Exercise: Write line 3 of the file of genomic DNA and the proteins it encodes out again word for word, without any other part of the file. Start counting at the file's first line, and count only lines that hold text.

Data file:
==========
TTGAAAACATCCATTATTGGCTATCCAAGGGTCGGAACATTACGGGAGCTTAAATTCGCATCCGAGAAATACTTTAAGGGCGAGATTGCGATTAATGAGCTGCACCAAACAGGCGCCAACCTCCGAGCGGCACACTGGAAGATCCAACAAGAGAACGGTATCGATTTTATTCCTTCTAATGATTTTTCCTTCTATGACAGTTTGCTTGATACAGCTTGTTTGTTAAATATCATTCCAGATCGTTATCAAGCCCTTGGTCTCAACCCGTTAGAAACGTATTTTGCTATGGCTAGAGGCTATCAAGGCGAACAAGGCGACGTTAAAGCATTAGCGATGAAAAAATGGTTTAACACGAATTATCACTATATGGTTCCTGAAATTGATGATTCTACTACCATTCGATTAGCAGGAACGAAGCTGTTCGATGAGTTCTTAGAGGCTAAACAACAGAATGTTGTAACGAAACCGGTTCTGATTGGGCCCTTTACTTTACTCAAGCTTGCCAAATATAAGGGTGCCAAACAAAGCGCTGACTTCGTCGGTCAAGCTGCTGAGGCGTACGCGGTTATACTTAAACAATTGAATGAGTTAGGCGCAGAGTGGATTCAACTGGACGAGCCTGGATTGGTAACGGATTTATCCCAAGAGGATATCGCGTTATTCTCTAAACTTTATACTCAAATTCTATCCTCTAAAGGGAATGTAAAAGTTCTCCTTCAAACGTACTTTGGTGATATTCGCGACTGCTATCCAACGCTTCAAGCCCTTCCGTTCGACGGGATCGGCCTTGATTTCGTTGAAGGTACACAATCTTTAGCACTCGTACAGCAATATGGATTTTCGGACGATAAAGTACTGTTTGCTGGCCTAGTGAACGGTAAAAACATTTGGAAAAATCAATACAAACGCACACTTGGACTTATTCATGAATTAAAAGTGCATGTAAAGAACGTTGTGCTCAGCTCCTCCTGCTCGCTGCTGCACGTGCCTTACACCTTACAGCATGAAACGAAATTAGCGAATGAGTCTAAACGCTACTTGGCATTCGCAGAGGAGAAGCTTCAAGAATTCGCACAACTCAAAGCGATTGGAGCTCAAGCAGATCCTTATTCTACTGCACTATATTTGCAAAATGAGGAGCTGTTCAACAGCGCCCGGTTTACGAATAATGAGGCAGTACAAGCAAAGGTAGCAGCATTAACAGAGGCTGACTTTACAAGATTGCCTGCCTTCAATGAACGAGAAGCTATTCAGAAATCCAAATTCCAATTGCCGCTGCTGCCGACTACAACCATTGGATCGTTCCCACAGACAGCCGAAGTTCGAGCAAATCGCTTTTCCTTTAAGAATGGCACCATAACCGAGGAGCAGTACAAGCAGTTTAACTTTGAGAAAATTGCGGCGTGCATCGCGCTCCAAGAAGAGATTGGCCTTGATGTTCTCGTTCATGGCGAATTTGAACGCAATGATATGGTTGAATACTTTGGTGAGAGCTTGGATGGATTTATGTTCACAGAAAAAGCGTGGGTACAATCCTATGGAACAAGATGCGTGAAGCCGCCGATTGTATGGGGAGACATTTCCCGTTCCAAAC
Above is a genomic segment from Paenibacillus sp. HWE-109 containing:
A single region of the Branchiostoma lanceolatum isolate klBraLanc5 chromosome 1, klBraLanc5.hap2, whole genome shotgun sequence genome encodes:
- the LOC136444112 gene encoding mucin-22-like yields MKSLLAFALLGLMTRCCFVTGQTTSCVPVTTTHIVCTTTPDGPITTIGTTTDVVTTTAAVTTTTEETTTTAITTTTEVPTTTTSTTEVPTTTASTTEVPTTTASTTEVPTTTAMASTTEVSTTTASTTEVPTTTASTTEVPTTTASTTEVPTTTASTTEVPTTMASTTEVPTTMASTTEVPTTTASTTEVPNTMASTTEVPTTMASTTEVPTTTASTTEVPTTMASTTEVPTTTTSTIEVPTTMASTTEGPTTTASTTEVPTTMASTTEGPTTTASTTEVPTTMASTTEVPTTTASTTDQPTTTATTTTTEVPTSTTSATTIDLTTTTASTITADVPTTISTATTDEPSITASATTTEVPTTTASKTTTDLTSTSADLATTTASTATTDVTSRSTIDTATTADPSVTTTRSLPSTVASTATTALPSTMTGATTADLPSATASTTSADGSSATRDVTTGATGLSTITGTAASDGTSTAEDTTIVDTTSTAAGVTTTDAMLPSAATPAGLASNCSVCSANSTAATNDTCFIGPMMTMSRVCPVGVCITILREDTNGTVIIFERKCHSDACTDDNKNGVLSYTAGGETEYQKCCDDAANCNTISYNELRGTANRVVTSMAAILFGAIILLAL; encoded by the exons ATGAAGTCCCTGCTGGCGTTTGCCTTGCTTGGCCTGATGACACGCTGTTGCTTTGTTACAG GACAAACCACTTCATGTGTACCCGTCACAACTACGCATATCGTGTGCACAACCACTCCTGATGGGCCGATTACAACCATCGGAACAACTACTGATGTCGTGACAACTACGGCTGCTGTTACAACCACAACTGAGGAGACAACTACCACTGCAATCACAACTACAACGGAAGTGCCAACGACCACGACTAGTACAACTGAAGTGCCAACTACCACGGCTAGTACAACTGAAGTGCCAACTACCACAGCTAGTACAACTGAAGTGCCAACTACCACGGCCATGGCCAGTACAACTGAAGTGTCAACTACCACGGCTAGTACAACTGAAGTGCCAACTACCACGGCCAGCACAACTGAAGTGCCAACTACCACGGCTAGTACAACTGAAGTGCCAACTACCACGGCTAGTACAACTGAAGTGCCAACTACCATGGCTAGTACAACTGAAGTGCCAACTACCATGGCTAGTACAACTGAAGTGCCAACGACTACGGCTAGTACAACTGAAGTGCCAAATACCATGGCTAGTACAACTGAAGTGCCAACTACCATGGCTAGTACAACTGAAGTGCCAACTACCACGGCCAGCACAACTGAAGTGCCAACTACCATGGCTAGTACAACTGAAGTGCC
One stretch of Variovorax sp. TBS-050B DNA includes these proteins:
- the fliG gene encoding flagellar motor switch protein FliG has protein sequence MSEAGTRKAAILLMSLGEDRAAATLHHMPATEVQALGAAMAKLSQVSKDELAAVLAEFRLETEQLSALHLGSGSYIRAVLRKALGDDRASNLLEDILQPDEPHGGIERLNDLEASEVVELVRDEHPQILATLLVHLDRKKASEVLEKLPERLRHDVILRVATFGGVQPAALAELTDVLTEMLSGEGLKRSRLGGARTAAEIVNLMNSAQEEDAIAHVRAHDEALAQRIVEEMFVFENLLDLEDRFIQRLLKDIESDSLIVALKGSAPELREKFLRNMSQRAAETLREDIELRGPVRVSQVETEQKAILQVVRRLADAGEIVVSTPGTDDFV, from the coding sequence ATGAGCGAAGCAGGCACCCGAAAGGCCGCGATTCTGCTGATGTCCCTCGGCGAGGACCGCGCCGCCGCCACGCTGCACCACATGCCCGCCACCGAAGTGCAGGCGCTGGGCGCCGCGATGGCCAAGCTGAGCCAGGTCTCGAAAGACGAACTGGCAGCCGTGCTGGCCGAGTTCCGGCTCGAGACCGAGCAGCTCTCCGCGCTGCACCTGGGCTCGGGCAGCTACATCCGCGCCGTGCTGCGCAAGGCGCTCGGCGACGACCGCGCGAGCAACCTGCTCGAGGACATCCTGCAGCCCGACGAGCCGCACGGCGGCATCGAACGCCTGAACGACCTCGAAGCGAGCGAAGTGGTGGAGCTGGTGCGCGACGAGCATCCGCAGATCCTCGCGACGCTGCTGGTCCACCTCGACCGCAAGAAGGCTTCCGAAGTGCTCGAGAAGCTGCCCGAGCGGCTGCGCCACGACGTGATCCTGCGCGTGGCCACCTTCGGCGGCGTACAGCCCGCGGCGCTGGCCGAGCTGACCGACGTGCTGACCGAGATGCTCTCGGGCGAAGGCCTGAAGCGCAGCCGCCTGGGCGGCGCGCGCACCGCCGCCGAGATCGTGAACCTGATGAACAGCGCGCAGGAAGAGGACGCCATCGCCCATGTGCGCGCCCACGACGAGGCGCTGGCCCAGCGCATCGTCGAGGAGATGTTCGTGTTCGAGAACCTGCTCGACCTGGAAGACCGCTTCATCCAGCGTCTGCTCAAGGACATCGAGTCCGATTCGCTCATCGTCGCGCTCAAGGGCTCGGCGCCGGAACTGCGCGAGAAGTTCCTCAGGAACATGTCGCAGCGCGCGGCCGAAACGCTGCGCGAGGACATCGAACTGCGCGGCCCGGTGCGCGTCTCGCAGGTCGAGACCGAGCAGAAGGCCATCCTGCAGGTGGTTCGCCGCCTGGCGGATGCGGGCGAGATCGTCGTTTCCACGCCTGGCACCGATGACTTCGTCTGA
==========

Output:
A single region of the Branchiostoma lanceolatum isolate klBraLanc5 chromosome 1, klBraLanc5.hap2, whole genome shotgun sequence genome encodes: